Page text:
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Refund of ITC on export of services - Recent Bombay HC Ruling

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Refund of ITC on export of services - Recent Bombay HC Ruling
Dinesh Singhal By: Dinesh Singhal
June 23, 2022
All Articles by: Dinesh Singhal       View Profile
  • Contents

Hon’ble Bombay High Court (‘HC’) in the case of JAR PRODUCTIONS PRIVATE LIMITED VERSUS THE UNION OF INDIA & ORS. [2022 (6) TMI 532 - BOMBAY HIGH COURT] “the petitioner” has ruled that when the services are rendered abroad, GST would not apply being export of services. Further the refund of ITC has to be allowed in the absence of any proof that incidence of tax has been passed on to the recipient. Captioned ruling has been analyzed in this update.

A. FACTS OF THE CASE (relevant extracts)

  • The petitioner is a company incorporated under the Companies Act 2013 and is engaged in providing production services to “A Suitable Company Limited” (ASCL), based in United Kingdom.
  • As per the service agreement between the parties, it was agreed that if any refund of tax component is received by the petitioner, that amount shall be reduced from the production expenses to be charged to ASCL.
  • Refund claims of the petitioner were rejected by authorities based on the concept of unjust enrichment and ruling of Hon’ble Supreme Court in the matter of MAFATLAL INDUSTRIES LTD. Versus UNION OF INDIA - 1996 (12) TMI 50 - Supreme Court was relied upon.
  • The applicant challenged the aforesaid order before Hon’ble High Court under writ jurisdiction.


  • That the principle of unjust enrichment does not apply to export services being zero rated supply.
  • Further the agreement between the parties, provide for deduction from production expenses on receipt of refund and thus benefit is passed on to the ASCL and thus situation of unjust enrichment does not arise.


  • That the petitioner has contended that due to passage of credit to ASCL by raising credit notes, the benefit arisen shall be passed on, however the GST law does not contemplate any mechanism for paying back the GST by way of issuing credit note.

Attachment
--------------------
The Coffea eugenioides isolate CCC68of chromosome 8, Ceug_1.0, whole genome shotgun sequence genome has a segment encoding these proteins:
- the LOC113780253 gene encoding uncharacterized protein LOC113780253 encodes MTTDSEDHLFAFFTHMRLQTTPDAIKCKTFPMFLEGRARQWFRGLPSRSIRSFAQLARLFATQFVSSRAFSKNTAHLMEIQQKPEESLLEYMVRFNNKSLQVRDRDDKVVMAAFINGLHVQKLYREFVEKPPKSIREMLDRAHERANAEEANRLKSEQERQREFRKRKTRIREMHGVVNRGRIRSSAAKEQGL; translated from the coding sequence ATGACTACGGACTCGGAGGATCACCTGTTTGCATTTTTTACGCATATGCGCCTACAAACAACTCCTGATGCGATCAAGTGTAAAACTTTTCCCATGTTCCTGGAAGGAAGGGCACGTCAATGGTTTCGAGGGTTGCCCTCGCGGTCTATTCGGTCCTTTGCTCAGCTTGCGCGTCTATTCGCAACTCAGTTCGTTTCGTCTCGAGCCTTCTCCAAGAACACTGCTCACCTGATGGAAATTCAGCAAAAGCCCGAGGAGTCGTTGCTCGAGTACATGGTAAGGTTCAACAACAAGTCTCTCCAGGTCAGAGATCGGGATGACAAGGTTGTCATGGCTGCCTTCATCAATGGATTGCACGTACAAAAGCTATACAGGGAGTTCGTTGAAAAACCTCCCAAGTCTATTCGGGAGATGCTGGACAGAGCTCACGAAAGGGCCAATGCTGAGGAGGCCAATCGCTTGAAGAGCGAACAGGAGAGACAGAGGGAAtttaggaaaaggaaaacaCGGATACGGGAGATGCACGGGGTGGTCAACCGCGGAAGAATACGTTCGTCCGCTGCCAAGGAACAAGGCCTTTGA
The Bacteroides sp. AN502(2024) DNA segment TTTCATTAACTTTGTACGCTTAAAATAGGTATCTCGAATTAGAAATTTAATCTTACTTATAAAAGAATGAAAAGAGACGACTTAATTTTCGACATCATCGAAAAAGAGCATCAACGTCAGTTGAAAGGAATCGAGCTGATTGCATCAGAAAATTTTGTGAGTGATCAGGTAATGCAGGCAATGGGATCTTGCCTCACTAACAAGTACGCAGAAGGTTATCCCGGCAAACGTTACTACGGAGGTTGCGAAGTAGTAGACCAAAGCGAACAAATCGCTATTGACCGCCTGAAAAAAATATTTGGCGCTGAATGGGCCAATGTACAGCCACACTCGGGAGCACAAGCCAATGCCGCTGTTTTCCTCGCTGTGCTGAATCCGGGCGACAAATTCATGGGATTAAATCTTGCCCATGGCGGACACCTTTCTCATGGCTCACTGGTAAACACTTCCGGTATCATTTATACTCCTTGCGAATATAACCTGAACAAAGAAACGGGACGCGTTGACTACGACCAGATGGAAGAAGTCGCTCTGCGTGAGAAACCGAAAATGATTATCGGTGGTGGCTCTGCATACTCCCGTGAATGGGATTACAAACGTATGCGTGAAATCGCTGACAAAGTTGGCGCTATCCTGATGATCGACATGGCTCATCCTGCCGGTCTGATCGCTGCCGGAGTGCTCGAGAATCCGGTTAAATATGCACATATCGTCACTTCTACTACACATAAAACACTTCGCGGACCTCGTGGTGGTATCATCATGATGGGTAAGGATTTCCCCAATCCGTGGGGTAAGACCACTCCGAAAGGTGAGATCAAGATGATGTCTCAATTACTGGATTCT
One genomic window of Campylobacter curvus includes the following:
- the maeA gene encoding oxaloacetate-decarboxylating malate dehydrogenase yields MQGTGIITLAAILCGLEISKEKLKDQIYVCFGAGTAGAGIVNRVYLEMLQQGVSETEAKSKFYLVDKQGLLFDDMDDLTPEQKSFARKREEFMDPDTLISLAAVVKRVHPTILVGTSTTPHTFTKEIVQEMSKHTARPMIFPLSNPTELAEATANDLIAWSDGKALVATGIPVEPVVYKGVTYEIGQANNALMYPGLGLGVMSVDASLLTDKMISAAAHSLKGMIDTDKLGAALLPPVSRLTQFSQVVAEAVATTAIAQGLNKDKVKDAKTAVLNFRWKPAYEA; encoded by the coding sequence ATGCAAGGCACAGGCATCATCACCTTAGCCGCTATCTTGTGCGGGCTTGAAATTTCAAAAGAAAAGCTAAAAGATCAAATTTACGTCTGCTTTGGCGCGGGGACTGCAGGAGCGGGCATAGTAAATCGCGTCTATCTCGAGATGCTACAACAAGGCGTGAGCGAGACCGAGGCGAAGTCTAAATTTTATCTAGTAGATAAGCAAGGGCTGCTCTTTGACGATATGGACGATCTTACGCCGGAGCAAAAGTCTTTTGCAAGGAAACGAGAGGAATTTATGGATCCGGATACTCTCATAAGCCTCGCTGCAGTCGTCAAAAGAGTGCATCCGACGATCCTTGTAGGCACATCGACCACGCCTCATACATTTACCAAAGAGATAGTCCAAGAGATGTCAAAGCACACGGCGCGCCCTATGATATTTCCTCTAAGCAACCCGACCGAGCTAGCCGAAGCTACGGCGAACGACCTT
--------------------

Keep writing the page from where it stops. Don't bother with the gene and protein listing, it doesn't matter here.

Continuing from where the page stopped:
• That the petitioner has admitted that when the refund is obtained, the GST collected from the recipient would be paid back. This itself goes on to confirm that the incidence of tax has actually been passed on to recipient.
  • Thus, the orders passed by authorities are right and the petitioner is not entitled to refund as the incidence of tax has been passed on to the recipient.


  • It is evident that the there is no dispute regarding the fact that there is an export of services which is eligible for ITC refund and the dispute is pertaining to the fact whether or not the incidence of tax has been passed onto the recipient.
  • Agreement executed between the parties shows that the approved production budget includes all costs in relation to production services including incidence of GST on such expenses.
  • Further agreement also provides for deduction of amount received towards GST refund from cost of production.
  • HC concluded that since it is an export of services and services are rendered abroad to ASCL, UK and it could not be established that incidence of tax has been passed on to recipient, the orders rejecting the claim of refund are liable to be set aside.

F. Our comments  

Captioned decision of Hon’ble Bombay High Court has again upheld the cardinal principle behind GST being destination-based consumption tax and once it is established that the services are rendered outside India as per Place of Supply provisions, then GST would not be chargeable. Though HC has not detailed the rationale for not applying the unjust enrichment principle as prima-facie the tax has been debited to production cost and recovered from recipient and the deduction is given only upon receipt of refund from authorities. Though, ideally the amount of refund claimed should have been categorized as amount refundable from GST authorities rather than being treated as revenue item.

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By: Dinesh Singhal - June 23, 2022



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